One of the last wonderful moments that Pete and I encountered on this vacation was to go to Aeng’s house and be treated to a Baci ceremony. Instead of trying to explain the significance and meaning myself, I share with you the Lao Heritage Foundation’s information, as it is far more accurate and certain ceremonial words are spelled correctly!
It goes without saying that being invited to someone’s home and participating in such a lovely and wonderful ceremony was truly one of the most special experiences I’ve had during all of my travels! Both Pete and Aeng teased me for getting teary eyed, but I was deeply moved and loved every moment spent with Aeng’s family and friends. We enjoyed lots of laughter during our ceremony and because we aren’t quite sure what was said, Pete and I are somewhat suspicious that the elders might have married us by accident! Ha!
I found a great article which better describes the significance of the ceremony.
The Baci Ceremony
Definition: Briefly the Baci is a ceremony to celebrate a special event, whether a marriage, a homecoming, a welcome, a birth, or one of the annual festivals. A mother is given a baci after she has recovered form a birth, the sick are given bacis to facilitate a cure, officials are honored by bacis, and novice monks are wished luck with a baci before entering the temple. The Baci ceremony can take place any day of the week and all year long, preferably before noon or before sunset. The term more commonly used is su kwan, which means “calling of the soul”.
Concept of Kwan
Kwan are components of the soul, but have a more abstract meaning than this. The kwan have been variously described by Westerners as: “vital forces, giving harmony and balance to the body, or part of it”, “the private reality of the body, inherent in the life of men and animals from the moment of their birth,” and simply as “vital breath”. It is an ancient belief in Laos that the human being is a union of 32 organs and that the kwan watch over and protect each one of them. It is of the utmost consequence that as many kwan as possible are kept together in the body at any one time. Since all kwan is often the attributed cause of an illness, the baci ceremony calls the kwan or souls from wherever they may be roaming, back to the body, secures them in place, and thus re-establishes equilibrium.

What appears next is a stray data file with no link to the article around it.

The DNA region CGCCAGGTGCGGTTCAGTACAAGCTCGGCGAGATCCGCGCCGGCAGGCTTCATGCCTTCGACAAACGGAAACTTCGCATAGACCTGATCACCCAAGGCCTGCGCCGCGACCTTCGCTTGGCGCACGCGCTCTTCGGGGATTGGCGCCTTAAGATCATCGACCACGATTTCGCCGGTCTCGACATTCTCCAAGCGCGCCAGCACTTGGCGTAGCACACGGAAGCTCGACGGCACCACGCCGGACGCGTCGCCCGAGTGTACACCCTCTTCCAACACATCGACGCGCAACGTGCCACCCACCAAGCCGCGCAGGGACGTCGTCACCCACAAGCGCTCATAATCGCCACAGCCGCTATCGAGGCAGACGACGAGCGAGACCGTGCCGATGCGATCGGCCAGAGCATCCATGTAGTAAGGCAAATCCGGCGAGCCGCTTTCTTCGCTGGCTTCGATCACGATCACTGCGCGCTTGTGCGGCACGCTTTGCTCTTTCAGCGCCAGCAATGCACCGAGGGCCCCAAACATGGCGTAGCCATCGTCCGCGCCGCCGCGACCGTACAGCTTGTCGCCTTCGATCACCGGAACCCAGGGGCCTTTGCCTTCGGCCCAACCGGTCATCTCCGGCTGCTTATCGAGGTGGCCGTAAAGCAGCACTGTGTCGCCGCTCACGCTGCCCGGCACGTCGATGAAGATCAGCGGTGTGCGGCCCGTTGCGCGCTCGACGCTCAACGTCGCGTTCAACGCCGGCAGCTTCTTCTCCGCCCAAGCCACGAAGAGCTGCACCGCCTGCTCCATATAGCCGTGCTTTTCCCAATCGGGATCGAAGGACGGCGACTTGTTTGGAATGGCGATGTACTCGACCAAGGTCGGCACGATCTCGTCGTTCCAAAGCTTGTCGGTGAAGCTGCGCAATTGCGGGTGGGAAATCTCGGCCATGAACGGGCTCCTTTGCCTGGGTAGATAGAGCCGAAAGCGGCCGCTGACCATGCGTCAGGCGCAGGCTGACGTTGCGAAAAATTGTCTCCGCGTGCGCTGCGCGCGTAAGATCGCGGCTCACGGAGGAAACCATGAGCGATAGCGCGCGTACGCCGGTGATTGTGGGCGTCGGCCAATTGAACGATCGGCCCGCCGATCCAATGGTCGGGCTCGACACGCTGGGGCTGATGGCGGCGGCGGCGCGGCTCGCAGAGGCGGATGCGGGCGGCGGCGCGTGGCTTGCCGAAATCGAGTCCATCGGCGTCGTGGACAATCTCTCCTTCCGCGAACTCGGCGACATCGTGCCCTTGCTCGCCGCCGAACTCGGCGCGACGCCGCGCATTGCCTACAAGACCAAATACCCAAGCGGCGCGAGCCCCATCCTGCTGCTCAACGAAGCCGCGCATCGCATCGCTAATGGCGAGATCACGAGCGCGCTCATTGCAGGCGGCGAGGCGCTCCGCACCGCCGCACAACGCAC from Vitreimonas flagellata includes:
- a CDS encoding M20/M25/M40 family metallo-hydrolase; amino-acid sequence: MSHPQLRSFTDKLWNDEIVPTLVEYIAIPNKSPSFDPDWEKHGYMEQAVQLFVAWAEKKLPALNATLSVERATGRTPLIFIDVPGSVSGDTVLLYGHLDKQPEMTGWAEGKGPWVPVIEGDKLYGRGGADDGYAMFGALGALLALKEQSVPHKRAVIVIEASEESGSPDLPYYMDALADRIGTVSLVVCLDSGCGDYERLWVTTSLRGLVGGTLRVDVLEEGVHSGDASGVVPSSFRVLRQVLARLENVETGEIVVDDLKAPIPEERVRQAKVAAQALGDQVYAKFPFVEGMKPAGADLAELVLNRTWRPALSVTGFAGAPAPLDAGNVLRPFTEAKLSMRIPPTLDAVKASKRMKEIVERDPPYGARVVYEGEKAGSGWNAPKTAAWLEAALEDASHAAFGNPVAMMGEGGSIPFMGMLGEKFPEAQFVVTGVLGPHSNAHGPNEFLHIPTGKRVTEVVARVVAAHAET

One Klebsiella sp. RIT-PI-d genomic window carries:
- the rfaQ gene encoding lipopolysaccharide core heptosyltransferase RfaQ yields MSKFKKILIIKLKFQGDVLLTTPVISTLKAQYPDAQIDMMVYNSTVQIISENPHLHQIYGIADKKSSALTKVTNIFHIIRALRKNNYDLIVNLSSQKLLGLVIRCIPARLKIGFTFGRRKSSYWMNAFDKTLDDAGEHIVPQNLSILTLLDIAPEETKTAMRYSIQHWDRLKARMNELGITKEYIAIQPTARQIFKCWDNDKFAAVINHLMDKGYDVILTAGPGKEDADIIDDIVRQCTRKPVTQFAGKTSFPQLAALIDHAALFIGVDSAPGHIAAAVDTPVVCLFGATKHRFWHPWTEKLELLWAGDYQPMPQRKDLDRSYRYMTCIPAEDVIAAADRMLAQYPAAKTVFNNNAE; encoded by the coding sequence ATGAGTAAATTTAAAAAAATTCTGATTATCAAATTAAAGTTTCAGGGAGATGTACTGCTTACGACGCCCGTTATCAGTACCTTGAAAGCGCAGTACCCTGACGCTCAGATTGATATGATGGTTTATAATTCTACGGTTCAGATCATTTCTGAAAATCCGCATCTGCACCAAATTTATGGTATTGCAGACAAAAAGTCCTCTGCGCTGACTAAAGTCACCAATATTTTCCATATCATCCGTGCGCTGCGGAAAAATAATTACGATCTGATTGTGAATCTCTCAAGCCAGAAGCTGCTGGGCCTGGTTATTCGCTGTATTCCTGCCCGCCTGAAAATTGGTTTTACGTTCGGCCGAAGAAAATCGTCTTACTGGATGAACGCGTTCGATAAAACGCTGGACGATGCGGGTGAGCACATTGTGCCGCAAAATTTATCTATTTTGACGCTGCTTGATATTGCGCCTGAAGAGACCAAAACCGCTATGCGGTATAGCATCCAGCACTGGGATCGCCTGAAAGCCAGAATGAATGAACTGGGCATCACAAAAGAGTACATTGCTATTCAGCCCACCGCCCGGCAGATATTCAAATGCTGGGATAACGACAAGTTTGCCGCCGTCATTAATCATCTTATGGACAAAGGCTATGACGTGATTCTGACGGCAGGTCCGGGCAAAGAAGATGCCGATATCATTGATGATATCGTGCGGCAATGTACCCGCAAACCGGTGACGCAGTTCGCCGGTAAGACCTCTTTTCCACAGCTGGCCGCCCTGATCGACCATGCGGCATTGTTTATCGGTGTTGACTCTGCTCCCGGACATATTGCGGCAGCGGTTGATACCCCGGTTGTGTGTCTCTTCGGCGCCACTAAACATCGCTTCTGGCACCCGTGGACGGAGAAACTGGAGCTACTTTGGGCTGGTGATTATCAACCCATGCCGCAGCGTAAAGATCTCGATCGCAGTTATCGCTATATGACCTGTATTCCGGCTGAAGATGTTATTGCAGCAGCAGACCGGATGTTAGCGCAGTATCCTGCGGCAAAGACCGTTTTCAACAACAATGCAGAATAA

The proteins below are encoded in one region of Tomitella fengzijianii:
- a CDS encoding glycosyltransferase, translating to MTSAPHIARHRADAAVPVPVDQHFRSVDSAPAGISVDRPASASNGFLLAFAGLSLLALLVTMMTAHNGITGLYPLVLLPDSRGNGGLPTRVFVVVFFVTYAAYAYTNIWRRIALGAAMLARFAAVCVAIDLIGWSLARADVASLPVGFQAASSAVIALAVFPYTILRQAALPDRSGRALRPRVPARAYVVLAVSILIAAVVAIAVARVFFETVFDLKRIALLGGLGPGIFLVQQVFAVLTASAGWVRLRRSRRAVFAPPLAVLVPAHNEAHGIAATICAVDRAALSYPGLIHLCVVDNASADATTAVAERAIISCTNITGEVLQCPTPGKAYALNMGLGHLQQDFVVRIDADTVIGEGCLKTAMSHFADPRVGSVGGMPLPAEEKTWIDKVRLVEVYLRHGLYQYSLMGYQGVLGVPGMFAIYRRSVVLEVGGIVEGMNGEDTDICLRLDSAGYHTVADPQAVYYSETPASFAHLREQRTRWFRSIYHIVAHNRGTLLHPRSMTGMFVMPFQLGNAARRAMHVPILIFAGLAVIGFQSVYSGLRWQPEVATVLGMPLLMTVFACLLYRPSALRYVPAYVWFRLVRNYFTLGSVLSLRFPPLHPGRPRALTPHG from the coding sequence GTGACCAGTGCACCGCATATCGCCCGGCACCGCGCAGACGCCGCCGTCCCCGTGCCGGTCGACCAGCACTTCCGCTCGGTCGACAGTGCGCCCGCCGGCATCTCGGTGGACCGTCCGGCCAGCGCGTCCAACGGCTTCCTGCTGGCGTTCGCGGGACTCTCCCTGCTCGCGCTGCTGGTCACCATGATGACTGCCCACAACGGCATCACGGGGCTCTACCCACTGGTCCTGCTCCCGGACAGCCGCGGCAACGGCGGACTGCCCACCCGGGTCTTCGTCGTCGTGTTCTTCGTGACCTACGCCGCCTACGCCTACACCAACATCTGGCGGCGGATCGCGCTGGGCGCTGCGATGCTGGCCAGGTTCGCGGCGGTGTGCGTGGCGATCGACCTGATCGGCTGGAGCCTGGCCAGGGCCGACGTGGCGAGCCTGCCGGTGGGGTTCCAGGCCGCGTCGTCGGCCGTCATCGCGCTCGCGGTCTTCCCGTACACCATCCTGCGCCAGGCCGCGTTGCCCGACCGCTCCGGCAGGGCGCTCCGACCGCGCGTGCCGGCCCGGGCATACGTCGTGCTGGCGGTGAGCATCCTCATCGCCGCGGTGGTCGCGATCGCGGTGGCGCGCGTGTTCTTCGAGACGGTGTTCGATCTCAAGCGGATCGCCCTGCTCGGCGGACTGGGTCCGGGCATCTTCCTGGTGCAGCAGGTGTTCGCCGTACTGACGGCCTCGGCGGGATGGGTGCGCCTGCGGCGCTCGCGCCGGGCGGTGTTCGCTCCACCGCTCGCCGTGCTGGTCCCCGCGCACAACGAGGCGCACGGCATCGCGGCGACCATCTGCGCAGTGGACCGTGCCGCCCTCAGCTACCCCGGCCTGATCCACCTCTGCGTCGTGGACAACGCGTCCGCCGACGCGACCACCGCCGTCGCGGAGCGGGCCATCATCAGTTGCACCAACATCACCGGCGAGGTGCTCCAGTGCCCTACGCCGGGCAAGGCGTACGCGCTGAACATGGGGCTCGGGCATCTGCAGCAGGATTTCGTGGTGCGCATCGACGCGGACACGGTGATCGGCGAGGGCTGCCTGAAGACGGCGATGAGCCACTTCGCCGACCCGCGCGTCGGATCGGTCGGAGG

The Pha Kwan
The pha kwan is an arrangement consisting of a dish or bowl, often in silver, from the top of which sprouts a cone or horn made of banana leaves and containing flowers, white cotton or silk threads. The flowers used often have evocative meanings and symbols, such as dok huck (symbol of love), dok sampi (longevity), dok daohuang (cheerfulness/brilliance), etc. The cotton threads are cut at the length long enough to wrap around the adult wrists. These are attached to a bamboo stalk and give the impression of a banner.
Around the base of this is the food for the kwan. The food consists usually of hard boiled eggs (symbol of the fetus), fruits and sweets symbolizing the coming together of several parts, in this case the forming of a community (a stalk of bananas, khaotom-boiled sweet rice wrapped in banana leaves), bottle of rice whisky for purification, and boiled whole chicken with head and feet with claws for divination purposes.
The pha kwan is placed on a white cloth in the center of the room, with the maw pawn sitting facing the pha kwan. The person(s) for whom the baci is being held sits directly opposite of him, on the other side of the pha kwan. The maw pawn or mohkwan is a village elder, ideally an ex-monk who will be officiating the ceremony, chanting and calling the kwan.
The baci ceremony and the steps leading to it
1. Tdung pah kwan or the making of the pah kwan: This task of preparing and setting up the pah kwan or flower trays for the ceremony is often shared by elderly women in the community.
2. Somma or paying respect to the elders: Before the ceremony actually begins, the younger people would pay respect to the elders.
3. Keunt pah kwan or introduction of the ceremony: Everyone touches the pah kwan as the moh pohn chants Buddhist mantra.
4. Pitee hiek kwan or the calling of the kwan: The maw pawn calls upon the wandering kwan to return and inhabit the body of the person the ceremony is intended for.
5. Pook kwan or the tying of kwan: When the maw pawn finishes the invocation, he places the symbolic food into the upturned hand which the recipient has by now extended. The maw pawn then takes the cotton thread from the pha kwan and wraps it around the extended wrist, tying it there. While securing it with a few knots, he chants a shorter version of the invocation strengthening the power of the blessings.
6. Song pah kwan or the closing of the ceremony: Once the pook kwan is over, everyone touches the pah kwan again as a way to conclude the ceremony.
7. Sharing of a meal: After the ceremony, everyone shares a meal as a member of the community.
In Laos, white is the color of peace, good fortune, honesty and warmth. The white cotton thread is a lasting symbol of continuity and brotherhood in the community and permanence. The baci threads should be worn for at least three days subsequently and should be untied rather than cut off. Usually it is preferred that they are kept until they fall off by themselves.
The baci ceremony runs deep in the Lao psyche. In different part of the country the ceremony differs slightly in meaning. In general, it is nonetheless an emphasis of the value of life, of social and family bonds, of forgiveness, renewal and homage to heavenly beings.
Article by Pom Outama Khampradith, Bounheng Inversin, and Tiao Nithakhong Somsanith